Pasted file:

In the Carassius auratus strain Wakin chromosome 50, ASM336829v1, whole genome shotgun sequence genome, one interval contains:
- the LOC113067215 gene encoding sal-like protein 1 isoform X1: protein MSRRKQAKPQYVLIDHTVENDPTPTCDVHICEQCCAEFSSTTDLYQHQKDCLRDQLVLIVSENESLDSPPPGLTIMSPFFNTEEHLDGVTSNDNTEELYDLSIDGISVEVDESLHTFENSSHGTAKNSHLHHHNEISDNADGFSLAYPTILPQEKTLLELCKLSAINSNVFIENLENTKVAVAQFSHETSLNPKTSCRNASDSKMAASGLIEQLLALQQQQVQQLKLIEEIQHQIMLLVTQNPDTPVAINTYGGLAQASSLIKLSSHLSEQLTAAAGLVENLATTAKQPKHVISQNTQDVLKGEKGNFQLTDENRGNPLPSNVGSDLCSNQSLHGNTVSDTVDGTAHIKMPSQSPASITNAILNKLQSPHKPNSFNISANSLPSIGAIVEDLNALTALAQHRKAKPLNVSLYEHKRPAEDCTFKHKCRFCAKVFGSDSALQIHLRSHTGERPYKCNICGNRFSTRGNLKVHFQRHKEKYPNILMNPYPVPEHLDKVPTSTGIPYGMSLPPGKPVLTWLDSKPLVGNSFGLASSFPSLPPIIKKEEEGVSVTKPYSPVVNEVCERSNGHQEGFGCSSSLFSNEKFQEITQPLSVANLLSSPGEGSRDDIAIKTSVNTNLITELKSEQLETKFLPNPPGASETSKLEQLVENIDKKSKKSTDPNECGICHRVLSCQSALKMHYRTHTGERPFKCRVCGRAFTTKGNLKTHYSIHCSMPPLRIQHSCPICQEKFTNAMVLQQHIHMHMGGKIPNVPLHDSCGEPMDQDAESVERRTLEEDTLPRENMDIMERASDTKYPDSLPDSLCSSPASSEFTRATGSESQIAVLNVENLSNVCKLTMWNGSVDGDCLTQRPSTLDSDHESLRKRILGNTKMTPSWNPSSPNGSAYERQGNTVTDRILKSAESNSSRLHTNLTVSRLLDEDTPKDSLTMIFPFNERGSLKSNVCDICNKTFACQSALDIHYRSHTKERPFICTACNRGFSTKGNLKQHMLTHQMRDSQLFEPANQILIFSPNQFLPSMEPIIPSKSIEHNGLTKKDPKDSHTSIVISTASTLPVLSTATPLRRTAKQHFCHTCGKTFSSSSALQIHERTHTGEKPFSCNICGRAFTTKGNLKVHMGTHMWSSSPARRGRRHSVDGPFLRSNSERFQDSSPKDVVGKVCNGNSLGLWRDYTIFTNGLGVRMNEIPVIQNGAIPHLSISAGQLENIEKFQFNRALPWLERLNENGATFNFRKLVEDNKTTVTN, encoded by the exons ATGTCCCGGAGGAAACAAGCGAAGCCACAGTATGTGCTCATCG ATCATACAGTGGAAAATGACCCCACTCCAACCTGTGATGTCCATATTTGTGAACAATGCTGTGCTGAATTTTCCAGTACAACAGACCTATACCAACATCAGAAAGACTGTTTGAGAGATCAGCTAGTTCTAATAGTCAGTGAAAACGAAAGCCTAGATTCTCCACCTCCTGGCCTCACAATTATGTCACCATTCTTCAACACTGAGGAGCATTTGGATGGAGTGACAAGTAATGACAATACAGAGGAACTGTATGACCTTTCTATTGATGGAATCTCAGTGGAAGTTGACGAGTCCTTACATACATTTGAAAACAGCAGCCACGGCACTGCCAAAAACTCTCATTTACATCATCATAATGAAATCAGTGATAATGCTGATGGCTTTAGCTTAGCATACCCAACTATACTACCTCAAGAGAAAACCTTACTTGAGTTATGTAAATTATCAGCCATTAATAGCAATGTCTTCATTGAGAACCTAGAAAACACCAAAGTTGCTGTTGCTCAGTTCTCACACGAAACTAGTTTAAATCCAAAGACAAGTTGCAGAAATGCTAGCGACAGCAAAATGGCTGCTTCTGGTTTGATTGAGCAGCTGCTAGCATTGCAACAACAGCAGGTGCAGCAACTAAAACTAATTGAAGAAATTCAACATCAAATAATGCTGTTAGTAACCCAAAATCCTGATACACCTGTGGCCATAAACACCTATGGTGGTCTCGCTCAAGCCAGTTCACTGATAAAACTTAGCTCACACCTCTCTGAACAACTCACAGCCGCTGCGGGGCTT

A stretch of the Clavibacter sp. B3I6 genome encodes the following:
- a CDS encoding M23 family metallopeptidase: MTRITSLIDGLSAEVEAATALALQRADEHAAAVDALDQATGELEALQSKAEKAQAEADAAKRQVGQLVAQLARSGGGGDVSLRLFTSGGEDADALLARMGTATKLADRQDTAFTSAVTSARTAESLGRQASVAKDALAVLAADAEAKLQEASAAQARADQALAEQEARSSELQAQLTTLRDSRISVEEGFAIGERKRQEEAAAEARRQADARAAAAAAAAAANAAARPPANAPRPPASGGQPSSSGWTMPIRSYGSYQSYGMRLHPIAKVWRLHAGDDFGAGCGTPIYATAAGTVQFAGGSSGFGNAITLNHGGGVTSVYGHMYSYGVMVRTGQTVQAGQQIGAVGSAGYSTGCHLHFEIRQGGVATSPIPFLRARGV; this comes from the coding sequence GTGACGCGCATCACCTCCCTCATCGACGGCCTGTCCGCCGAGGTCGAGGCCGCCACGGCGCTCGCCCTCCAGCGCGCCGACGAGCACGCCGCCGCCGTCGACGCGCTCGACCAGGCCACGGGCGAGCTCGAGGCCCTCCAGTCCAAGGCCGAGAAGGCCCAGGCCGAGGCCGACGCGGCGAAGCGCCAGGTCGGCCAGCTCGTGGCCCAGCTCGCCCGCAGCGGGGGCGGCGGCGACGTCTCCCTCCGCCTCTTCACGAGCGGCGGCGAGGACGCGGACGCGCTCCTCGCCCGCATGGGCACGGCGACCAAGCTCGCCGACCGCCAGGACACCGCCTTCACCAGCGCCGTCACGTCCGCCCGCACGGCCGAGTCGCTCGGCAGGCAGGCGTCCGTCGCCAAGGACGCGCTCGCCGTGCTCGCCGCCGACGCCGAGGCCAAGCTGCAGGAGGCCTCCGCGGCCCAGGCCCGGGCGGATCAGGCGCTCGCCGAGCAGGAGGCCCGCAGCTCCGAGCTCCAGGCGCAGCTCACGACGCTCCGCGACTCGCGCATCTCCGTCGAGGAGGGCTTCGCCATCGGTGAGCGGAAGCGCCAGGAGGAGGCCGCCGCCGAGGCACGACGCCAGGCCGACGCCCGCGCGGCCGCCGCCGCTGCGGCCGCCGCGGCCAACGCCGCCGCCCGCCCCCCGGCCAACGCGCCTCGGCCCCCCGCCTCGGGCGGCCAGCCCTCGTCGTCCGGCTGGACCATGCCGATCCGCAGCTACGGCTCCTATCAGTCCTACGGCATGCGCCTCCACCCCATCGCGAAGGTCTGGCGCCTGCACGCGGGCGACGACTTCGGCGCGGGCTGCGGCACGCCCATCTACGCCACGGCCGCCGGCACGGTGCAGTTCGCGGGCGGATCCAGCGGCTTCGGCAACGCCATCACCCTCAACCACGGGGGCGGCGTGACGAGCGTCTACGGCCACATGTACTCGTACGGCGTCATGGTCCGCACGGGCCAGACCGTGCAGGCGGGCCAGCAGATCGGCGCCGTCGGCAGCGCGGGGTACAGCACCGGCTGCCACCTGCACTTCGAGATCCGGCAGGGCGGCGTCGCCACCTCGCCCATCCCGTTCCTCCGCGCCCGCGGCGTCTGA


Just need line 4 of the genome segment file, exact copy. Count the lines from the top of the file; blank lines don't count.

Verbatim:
- a CDS encoding M23 family metallopeptidase: MTRITSLIDGLSAEVEAATALALQRADEHAAAVDALDQATGELEALQSKAEKAQAEADAAKRQVGQLVAQLARSGGGGDVSLRLFTSGGEDADALLARMGTATKLADRQDTAFTSAVTSARTAESLGRQASVAKDALAVLAADAEAKLQEASAAQARADQALAEQEARSSELQAQLTTLRDSRISVEEGFAIGERKRQEEAAAEARRQADARAAAAAAAAAANAAARPPANAPRPPASGGQPSSSGWTMPIRSYGSYQSYGMRLHPIAKVWRLHAGDDFGAGCGTPIYATAAGTVQFAGGSSGFGNAITLNHGGGVTSVYGHMYSYGVMVRTGQTVQAGQQIGAVGSAGYSTGCHLHFEIRQGGVATSPIPFLRARGV; this comes from the coding sequence GTGACGCGCATCACCTCCCTCATCGACGGCCTGTCCGCCGAGGTCGAGGCCGCCACGGCGCTCGCCCTCCAGCGCGCCGACGAGCACGCCGCCGCCGTCGACGCGCTCGACCAGGCCACGGGCGAGCTCGAGGCCCTCCAGTCCAAGGCCGAGAAGGCCCAGGCCGAGGCCGACGCGGCGAAGCGCCAGGTCGGCCAGCTCGTGGCCCAGCTCGCCCGCAGCGGGGGCGGCGGCGACGTCTCCCTCCGCCTCTTCACGAGCGGCGGCGAGGACGCGGACGCGCTCCTCGCCCGCATGGGCACGGCGACCAAGCTCGCCGACCGCCAGGACACCGCCTTCACCAGCGCCGTCACGTCCGCCCGCACGGCCGAGTCGCTCGGCAGGCAGGCGTCCGTCGCCAAGGACGCGCTCGCCGTGCTCGCCGCCGACGCCGAGGCCAAGCTGCAGGAGGCCTCCGCGGCCCAGGCCCGGGCGGATCAGGCGCTCGCCGAGCAGGAGGCCCGCAGCTCCGAGCTCCAGGCGCAGCTCACGACGCTCCGCGACTCGCGCATCTCCGTCGAGGAGGGCTTCGCCATCGGTGAGCGGAAGCGCCAGGAGGAGGCCGCCGCCGAGGCACGACGCCAGGCCGACGCCCGCGCGGCCGCCGCCGCTGCGGCCGCCGCGGCCAACGCCGCCGCCCGCCCCCCGGCCAACGCGCCTCGGCCCCCCGCCTCGGGCGGCCAGCCCTCGTCGTCCGGCTGGACCATGCCGATCCGCAGCTACGGCTCCTATCAGTCCTACGGCATGCGCCTCCACCCCATCGCGAAGGTCTGGCGCCTGCACGCGGGCGACGACTTCGGCGCGGGCTGCGGCACGCCCATCTACGCCACGGCCGCCGGCACGGTGCAGTTCGCGGGCGGATCCAGCGGCTTCGGCAACGCCATCACCCTCAACCACGGGGGCGGCGTGACGAGCGTCTACGGCCACATGTACTCGTACGGCGTCATGGTCCGCACGGGCCAGACCGTGCAGGCGGGCCAGCAGATCGGCGCCGTCGGCAGCGCGGGGTACAGCACCGGCTGCCACCTGCACTTCGAGATCCGGCAGGGCGGCGTCGCCACCTCGCCCATCCCGTTCCTCCGCGCCCGCGGCGTCTGA